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This site is the inspiration of a former reporter/photographer for one of New England's largest daily newspapers and for various magazines. The intent is to direct readers to interesting political articles, and we urge you to visit the source sites. Any comments may be noted on site or directed to KarisChaf at gmail.

Tuesday, April 8, 2014

'Shut Up' Is No Argument -- The illiberal left lacks confidence in its ideas -- By James Taranto, The Wall Street Journal

"The debate over repealing this law is over," President Obama declared last Tuesday in reference to ObamaCare. April Fool! By the end of the week some of Obama's most loyal media supporters were proving him wrong--by repeating his arguments.

"Is there any accountability in American politics for being completely wrong?" demanded the Washington Post's E.J. Dionne in his Thursday column. "Is there any cost to those who say things that turn out not to be true and then, when their fabrications or false predictions are exposed, calmly move on to concocting new claims as if they had never made the old ones?"

It won't surprise you to learn that Dionne did not demand accountability from Obama and the other politicians who sold ObamaCare on the fraudulent promise "if you like your plan, you can keep your plan." Rather, he asserted that the administration's claim of having "hit its original goal . . . of signing up more than 7 million people through its insurance exchanges" was a definitive refutation of any notion that ObamaCare is "doomed."

What about insurance cancellations, narrow networks, high deductibles, blown deadlines, work disincentives, adverse selection and the law's continuing political unpopularity? Dionne dispenses with all these problems in one sentence: "To be sure, the law could still face other problems, blah, blah, blah."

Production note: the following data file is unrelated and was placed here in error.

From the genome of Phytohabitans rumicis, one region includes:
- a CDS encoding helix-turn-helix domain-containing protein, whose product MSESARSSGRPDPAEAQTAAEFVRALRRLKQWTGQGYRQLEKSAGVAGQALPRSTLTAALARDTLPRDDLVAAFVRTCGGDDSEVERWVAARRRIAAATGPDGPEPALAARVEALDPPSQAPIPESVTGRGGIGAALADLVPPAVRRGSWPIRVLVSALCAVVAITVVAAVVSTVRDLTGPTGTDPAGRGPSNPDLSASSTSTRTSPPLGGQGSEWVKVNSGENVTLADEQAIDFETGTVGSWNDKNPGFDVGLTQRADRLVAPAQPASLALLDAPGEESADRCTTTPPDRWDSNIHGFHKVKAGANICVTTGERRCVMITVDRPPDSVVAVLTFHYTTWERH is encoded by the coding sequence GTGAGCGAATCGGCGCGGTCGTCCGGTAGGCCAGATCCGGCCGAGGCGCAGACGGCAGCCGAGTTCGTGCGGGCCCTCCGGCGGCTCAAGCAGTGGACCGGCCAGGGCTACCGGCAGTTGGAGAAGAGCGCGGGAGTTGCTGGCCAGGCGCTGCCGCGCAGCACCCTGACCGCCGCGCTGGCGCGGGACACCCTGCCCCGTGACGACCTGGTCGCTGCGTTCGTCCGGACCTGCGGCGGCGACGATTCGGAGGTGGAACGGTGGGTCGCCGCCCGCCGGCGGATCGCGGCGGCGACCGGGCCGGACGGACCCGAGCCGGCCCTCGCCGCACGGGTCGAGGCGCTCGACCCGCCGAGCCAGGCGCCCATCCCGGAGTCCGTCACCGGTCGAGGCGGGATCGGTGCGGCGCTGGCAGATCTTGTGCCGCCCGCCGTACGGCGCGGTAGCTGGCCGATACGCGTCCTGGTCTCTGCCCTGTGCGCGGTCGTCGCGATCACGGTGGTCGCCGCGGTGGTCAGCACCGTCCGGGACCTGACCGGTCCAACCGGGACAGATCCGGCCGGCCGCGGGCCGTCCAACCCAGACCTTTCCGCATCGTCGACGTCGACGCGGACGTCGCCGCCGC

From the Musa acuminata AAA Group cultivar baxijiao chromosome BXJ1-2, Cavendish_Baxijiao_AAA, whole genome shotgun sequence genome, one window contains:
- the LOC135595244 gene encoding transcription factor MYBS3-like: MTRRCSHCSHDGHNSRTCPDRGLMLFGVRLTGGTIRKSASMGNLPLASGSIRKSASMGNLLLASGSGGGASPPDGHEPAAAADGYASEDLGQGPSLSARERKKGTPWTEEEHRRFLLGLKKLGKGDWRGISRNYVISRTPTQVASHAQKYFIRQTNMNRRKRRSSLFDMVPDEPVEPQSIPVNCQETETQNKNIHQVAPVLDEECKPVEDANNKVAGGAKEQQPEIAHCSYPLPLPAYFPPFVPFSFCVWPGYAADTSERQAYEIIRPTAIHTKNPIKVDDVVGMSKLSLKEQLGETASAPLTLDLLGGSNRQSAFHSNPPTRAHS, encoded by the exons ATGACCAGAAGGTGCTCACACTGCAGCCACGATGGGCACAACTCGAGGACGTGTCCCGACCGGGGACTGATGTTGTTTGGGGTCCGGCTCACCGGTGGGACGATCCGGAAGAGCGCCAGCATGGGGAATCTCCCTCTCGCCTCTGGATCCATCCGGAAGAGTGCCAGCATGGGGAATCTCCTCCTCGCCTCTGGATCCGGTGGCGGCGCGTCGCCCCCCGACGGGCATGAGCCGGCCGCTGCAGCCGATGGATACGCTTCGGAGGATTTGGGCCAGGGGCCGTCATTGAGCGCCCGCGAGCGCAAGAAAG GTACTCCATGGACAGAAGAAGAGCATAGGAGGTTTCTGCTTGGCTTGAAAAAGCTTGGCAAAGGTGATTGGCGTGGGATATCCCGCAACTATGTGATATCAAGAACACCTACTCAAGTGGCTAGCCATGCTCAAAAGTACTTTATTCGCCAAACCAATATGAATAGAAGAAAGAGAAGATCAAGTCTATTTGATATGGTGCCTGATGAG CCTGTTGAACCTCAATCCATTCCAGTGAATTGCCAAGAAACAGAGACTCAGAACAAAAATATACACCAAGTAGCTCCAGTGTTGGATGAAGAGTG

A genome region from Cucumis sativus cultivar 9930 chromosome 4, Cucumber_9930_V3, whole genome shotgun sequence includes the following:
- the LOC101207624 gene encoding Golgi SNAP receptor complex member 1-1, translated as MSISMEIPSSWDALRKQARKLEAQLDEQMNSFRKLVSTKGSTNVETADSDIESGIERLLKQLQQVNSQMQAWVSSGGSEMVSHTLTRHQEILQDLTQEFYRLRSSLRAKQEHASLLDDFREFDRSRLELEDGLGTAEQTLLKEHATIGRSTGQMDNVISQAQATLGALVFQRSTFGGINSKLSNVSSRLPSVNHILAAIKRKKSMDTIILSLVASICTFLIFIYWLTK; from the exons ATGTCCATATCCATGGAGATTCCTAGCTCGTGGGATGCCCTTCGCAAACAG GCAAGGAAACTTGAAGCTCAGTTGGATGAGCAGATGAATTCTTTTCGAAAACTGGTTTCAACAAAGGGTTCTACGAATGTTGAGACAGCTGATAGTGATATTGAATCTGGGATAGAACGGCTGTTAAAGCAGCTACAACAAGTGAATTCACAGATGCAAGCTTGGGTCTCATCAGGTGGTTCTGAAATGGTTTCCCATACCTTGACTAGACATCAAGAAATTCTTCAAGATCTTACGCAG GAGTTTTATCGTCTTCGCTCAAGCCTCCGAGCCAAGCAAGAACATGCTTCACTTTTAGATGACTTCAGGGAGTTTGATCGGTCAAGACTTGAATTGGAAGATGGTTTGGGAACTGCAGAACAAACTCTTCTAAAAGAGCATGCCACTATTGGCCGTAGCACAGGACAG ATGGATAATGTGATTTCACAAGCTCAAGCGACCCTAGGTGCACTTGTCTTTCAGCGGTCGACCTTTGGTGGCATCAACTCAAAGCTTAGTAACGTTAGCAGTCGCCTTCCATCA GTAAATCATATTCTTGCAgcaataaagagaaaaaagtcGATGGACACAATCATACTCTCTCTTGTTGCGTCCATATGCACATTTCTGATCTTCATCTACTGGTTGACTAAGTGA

The next day it was former Enron adviser Paul Krugman's turn. He too asserted that "7.1 million and counting signups is a huge victory for reform." And not just a huge victory but a definitive one: "The nightmare is over. It has long been clear, to anyone willing to study the issue, that the overall structure of Obamacare made sense given the political constraints. Now we know that the technical details can be managed, too. This thing is going to work. And, yes, it's also a big political victory for Democrats."

"My advice to reform supporters," Krugman continued, "is, go ahead and celebrate. Oh, and feel free to ridicule right-wingers who confidently predicted doom."

What's this all about? It seems to us the main political salience of Obama's mission-accomplished speech is to constrain Democratic officeholders who have substantive or political doubts about ObamaCare. He made clear that support for ObamaCare remains a test of loyalty for Democrats; those who deviate will be punished by the party's leadership and its political base. Even the Senate's most vulnerable incumbent fell into line, as The Weekly Standard's Michael Warren notes:
Arkansas senator Mark Pryor, a Democrat up for reelection this year, told local [Little Rock] station KARK-TV he would have still voted for Obamacare despite all the law's problems.
"A lot of our premiums have really shot up, those of us who have had to pay these premiums," said the KARK host. "Knowing now what you know now, would you have voted for this back then?"
"You know, I would have," Pryor responded. "Of course, I would want to see some changes back then, but I think on something like this, it's big, it's complicated, it's difficult. If you get 80 percent of this right, you've really done something. We probably did get 80 percent of it right."

Pryor's assertion that "I would want to see some changes back then" is belied by his own voting record. In March 2010 Pryor was one of only three Democrats to vote against the reconciliation bill that made such changes to the original Senate bill, passed in December 2009 on a 60-40 party-line vote. (The other two were Nebraska's Ben Nelson, who did not seek re-election in 2012, and fellow Arkansan Blanche Lincoln, who was trounced in her 2010 re-election bid.)

So the Democrats are stuck with ObamaCare. But as long as we have a two-party system, the debate will go on. What's striking is that the quality of the pro-ObamaCare arguments is so abysmally poor. "Blah, blah, blah." "Feel free to ridicule right-wingers." "This thing is going to work."

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